The divorce rate among baby boomers remains high in the U.S. During the last 20 years, the divorce rate has doubled for people age 50 and older. In 2010, one in four divorces in the U.S. was between couples in that age group.
Earlier this week, we wrote a blog post about so-called "gray divorce," which refers to the increasingly-common phenomenon of divorce after the age of 50.
Earlier this year, we wrote a Georgia family law blog post about the increasingly-common trend that is referred to in the media as "gray divorce." In that earlier post, we reported that, although the divorce rate has generally stabilized over the past 20 years, the rate for people over the age of 50 has actually doubled during that time period.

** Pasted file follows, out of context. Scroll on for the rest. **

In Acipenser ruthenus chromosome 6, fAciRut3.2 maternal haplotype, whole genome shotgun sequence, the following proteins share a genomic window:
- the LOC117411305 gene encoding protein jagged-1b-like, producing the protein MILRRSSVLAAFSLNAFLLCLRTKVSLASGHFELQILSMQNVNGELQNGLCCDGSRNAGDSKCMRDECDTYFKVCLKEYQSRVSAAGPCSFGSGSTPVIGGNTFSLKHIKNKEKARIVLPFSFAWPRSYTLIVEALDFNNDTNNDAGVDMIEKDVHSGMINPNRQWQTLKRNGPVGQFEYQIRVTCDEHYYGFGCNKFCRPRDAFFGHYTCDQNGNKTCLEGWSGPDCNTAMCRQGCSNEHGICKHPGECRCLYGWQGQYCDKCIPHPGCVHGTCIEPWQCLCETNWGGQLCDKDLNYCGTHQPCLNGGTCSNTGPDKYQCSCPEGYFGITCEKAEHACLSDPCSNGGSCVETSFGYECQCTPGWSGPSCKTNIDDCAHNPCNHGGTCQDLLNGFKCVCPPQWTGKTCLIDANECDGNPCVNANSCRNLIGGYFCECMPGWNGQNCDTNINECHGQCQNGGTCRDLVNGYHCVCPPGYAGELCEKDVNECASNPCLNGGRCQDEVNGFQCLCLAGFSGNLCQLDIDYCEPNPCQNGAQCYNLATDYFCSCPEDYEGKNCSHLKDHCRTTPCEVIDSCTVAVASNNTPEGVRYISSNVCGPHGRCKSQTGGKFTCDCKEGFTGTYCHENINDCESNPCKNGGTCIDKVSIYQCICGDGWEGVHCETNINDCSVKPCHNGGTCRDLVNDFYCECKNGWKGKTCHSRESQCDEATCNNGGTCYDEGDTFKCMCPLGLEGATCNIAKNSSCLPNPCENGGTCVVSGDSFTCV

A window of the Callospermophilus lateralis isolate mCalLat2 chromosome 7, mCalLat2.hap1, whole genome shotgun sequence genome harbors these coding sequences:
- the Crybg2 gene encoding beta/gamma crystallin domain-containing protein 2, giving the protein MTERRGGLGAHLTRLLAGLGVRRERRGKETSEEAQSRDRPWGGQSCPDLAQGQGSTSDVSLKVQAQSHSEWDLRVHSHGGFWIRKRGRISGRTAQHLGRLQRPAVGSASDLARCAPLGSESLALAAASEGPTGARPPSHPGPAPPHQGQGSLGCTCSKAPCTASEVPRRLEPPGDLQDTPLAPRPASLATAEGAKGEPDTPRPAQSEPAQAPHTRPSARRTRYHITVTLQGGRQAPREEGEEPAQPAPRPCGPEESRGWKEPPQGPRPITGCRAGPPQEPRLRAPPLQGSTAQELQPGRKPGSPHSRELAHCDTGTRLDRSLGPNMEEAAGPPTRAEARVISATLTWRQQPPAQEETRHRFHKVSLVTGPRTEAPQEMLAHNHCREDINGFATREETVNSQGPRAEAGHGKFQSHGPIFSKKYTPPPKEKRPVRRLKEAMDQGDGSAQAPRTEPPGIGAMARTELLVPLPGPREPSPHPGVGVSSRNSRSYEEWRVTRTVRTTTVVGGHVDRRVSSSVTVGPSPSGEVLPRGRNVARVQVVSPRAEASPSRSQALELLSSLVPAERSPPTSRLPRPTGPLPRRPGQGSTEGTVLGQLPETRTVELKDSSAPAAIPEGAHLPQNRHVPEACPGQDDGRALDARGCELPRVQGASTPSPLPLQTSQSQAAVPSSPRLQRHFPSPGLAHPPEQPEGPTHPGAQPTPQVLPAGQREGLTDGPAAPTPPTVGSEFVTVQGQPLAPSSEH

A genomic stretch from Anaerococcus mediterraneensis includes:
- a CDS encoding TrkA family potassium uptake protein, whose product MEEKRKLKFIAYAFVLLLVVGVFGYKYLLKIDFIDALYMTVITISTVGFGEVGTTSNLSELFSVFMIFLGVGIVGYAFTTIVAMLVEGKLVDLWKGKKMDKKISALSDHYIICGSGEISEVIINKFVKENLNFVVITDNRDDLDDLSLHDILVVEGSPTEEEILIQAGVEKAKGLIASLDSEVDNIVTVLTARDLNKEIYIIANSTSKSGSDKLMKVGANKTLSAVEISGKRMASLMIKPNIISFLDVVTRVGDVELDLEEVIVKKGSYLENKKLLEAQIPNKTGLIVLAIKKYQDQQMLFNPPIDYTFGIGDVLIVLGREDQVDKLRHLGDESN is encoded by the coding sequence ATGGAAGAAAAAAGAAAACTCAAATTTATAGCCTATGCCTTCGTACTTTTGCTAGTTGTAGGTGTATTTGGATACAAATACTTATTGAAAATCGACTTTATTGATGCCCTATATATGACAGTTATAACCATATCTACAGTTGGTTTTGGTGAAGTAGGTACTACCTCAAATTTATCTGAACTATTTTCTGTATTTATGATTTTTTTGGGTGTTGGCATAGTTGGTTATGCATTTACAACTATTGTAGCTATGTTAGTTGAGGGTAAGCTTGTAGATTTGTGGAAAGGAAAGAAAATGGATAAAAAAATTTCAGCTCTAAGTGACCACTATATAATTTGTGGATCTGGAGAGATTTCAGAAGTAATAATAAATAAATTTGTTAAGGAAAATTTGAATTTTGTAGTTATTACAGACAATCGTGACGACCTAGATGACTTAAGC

It is probably not inaccurate to say that most Marietta residents consider divorce to be something engaged in by relatively young couples; those who can't make it past the "seven-year itch." But according to new research, divorce is actually on the rise for a completely different demographic: members of the baby boomer generation.
According to some family law experts, the "Greatest Generation" has been replaced by the "greatest divorcing generation" as baby boomers are contributing mightily to the country's divorce rate.